Your passion for wild spaces and wildlife is what makes our work possible. Your support helps put solutions into action to connect and protect this landscape. Solutions include overpasses that get wildlife safely across roads; electric fences around livestock; trimming fruit trees to keep bears at a safe distance from people; and restoration projects in grizzly bear habitats. 

Those are a few of the outcomes your contribution is helping with today. What’s most important is what today’s donation means for the next decade. It means having grizzlies to see, rivers to fish, wild spaces to explore and clean drinking water from our headwaters to quench our thirst. 

Like the monthly donors featured here, you make it possible to conserve one of the world’s last intact mountain ecosystems. Thank you!


speaking for those who cannot — PJ Darling

It touched my heart,” says longtime Y2Y donor P.J. Darling as she recounts her first encounter with Y2Y as an organization.

She was driving through Wyoming with her husband and parents when they came across a “beautiful” art exhibit that highlighted the large landscapes and areas of Yellowstone to Yukon.

The vision and mission of connecting this vast landscape and conserving one of the last intact mountain ecosystems in the world resonated with her. “It was at that moment the importance of open space and room for animals to move to survive became clear to me.”

The California native feels we all have a role to play in being a voice for those who don’t, “like bees, plants and animals — especially our land.” She does what she can to contribute her time, talent and resources, from teaching fellow volunteers how to plant trees or collecting trash while on walks with husband Patrick and her two dogs, to becoming a monthly supporter of Y2Y.

“Being a monthly donor is something that works for me,” explains P.J. “I feel good supporting causes like Y2Y that can do what I can’t.”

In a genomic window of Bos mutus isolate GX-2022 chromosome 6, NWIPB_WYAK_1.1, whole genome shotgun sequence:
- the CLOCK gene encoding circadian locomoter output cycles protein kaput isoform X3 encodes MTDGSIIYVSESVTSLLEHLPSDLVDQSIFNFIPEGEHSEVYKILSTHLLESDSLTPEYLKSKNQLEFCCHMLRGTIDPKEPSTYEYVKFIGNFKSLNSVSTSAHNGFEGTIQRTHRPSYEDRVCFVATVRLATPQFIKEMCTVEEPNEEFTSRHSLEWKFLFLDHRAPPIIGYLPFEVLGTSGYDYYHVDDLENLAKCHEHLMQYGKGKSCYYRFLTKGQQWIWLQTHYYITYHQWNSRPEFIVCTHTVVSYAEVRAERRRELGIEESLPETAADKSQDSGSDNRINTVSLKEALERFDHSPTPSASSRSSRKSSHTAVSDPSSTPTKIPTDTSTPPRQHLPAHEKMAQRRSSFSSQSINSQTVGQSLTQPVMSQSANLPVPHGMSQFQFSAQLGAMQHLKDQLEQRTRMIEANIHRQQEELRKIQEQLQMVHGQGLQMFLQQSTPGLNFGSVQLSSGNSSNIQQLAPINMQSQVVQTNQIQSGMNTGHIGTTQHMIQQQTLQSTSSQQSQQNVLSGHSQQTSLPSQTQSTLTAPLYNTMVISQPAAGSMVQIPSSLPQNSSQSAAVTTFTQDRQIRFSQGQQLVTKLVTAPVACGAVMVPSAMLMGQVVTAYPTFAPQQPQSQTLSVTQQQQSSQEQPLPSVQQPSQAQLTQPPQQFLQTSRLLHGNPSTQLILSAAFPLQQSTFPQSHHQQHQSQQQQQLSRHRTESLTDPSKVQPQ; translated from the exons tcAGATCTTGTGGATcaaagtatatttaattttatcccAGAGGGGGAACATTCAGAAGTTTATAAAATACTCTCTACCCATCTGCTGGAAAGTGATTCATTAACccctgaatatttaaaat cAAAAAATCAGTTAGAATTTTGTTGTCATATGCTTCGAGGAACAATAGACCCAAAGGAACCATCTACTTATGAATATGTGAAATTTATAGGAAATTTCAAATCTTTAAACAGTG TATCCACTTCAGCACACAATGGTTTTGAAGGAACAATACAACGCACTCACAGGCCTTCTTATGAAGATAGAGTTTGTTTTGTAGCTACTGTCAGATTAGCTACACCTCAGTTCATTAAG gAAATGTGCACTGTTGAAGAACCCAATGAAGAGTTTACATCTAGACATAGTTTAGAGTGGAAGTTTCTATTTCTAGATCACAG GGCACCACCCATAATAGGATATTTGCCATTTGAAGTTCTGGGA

As a regular donor, P.J. says she is proud to see the impact her monthly gift is making. “I know I’m helping a very good organization do their magic,” she says. “Y2Y provides something powerful that lasts — educating the nations of Canada and U.S. on the importance and value of conservation. That is forever. Who wouldn’t want to be part of that and say: ‘I helped make that happen’?”

Her biggest wish is that people and wildlife — not just one or the other — live and thrive together. P.J. and her husband are currently searching for rural property they would one day like to donate to Y2Y, hoping to ease the migration of wildlife. P.J. also hopes to write a book on wildlife connectivity for the younger crowd.

“Children are our biggest advocates,” she says. “If we can educate the children, we have a chance at a better future.”


protecting the places he treasures — scott mcgeachy

For Scott McGeachy, there is no better place to be than the backcountry.   

“What gets me going is being in the outdoors with friends and blue sky,” he says, laughing. “I can focus on what is around me and I find that grounding. Part of it is the recharge, being out of cell range.” 

As an Albertan, he enjoys activities in all seasons, including backcountry skiing, climbing and mountain biking in his happy place. His passion for wilderness comes across clearly in his vivid descriptions of the colorful fall foliage and that deep earthy scent of the forest. This obvious passion for protected places and wild spaces is also one of the reasons he donates monthly to Y2Y.   

A long time supporter, Scott first learned of Y2Y’s vision and mission through Karsten Heuer’s book, Walking the Big Wild. The book — about an epic 18-month trek across 2,100 miles (3,380 km) of mountains, forests, and rivers from Yellowstone National Park in Wyoming to Canada’s Yukon — inspired Scott. 

As CEO of a company working on large civil engineering and infrastructure projects in urban centers, Scott helps people commute in their daily lives.His career has kept him from being in the backcountry as much as he wants in recent years, but he says if he can’t be there physically, he’s happy to be involved in other ways to protect the natural places he loves most.  “It’s the comfort of knowing that I’m able to support an organization doing fantastic work,” he explains.  

One of the things Scott enjoys most is the updates he gets from Y2Y on how his money is being spent. “As a funder in this day and age it’s nice to know where the dollars get put to good use,” he says. Updates like this keep him informed about the work we’re doing and educate him on the regions we work in. He says he especially appreciates knowing more about specific campaigns we are involved in, such as the protection of Alberta’s headwaters.

He says he has enjoyed watching Y2Y grow over the years, and appreciates being a part of supporting the work and helping protect the regions he cherishes.